I had a great job at UCL, one of the very best universities in the world. I had recently been promoted to Professorial Teaching Fellow in Interdisciplinary Education and was the Programme Director of the Arts and Sciences BASc degree – the undergraduate programme I led since its conception in 2010 and, I think, currently the most exciting undergraduate degree in the UK. So why leave this excellent position to start a new university?
One thing I used to discuss with my colleagues at UCL was the desire to start a new ‘movement’ around higher education. We never really saw ourselves as competitors with other liberal arts and sciences courses springing up in the UK – at Birmingham, King’s, Warwick, Durham, Bristol, Leeds and elsewhere. Instead, we wanted to change a national conversation about what higher education could look like: to reconsider what was useful expertise in the age of the internet; to ask others to consider the value of breadth in education, rather than single-subject narrowness; and generally ask a bunch of important questions which were nevertheless challenging to the current system. We thought that if we managed to change this conversation, then all those offering a broader, more interdisciplinary education could be winners. The growing numbers of applications to UCL Arts and Sciences and to many other related programmes shows that we were largely successful in this mission. There was (and still is) plenty of room in this interdisciplinary tent – within a university system dominated by traditional single-subject degrees – to include all the current providers of more radically interdisciplinary degrees, and more.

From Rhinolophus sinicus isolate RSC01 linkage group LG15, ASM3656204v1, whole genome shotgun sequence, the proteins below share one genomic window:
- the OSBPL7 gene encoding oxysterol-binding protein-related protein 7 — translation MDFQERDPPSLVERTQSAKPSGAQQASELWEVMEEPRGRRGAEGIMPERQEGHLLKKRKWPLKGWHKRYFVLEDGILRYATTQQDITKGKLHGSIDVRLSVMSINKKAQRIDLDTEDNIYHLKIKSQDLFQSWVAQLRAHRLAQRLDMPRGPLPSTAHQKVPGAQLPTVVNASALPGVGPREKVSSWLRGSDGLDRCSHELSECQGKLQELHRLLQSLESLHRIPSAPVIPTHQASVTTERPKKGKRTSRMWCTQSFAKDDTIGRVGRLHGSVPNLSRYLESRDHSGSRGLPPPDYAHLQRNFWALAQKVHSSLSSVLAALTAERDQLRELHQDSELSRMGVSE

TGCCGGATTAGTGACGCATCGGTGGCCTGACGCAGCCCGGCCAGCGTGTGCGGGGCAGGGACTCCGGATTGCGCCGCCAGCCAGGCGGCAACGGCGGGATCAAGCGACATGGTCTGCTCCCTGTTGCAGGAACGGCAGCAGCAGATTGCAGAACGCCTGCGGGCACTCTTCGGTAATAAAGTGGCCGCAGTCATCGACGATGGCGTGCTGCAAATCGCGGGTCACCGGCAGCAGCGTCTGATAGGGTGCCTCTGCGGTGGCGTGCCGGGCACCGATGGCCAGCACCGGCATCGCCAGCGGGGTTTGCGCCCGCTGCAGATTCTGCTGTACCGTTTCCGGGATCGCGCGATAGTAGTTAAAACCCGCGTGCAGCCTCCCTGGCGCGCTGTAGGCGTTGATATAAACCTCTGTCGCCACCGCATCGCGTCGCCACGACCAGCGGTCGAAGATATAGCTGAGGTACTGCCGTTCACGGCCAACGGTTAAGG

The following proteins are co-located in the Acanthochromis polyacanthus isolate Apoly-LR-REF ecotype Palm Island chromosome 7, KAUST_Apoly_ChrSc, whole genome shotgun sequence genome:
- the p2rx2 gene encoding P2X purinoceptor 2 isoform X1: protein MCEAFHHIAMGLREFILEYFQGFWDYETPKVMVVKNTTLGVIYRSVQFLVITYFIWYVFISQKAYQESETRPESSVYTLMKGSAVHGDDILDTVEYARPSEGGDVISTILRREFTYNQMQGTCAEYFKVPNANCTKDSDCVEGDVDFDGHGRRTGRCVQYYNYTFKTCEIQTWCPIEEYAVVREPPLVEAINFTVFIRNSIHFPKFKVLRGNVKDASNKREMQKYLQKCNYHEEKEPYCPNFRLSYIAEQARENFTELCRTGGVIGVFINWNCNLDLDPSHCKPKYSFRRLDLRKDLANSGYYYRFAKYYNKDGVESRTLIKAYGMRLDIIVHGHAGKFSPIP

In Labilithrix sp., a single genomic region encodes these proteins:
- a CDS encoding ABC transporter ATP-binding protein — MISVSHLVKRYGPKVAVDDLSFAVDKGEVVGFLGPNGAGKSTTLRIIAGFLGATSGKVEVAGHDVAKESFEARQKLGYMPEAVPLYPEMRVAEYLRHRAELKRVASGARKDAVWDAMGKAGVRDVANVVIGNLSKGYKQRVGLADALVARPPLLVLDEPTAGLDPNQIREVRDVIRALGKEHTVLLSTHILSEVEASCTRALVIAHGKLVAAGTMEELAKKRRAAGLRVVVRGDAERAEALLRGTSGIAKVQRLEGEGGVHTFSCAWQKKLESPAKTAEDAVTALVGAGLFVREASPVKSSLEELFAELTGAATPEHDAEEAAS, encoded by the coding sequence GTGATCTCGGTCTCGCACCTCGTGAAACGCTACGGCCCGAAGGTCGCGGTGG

The London Interdisciplinary School is a natural addition to this educational ecology and will stimulate more creative thinking in this growing educational space. At LIS we are founding an entire university based on interdisciplinary and non-disciplinary principles – the first of its kind in the UK.
LIS will provide a fascinating and exciting challenge to traditional thinking about what a university degree should look like. Our curriculum, developed around real-world problems will be unique in UK higher education. Wrapped around and supporting the approaches to tackling these problems, will be an education in a strong suite of research and methodological tools. We see empowering students in research methods and skills as key in an age where factual knowledge is easy to come by but critical understanding and the creative generation of new knowledge is increasingly valued. Alongside this rigorous academic work, there will be time – just as in traditional universities – for personal development and reflection, but all in the context of the fascinating range of real-world problems and experiences that our students will encounter.
Throughout my university career I have challenged my students to take risks and to keep growing – both as a person and intellectually. I have urged them to see education as a process – a wonderful, privileged process full of creativity and potential – and not as driven by targets or outcomes. Above all, I have urged my students to keep learning. Once you stop learning in life, what is left?
If I am to be true to my values and to continue to walk the walk as an educator, how could I not join the most exciting higher education project in the country?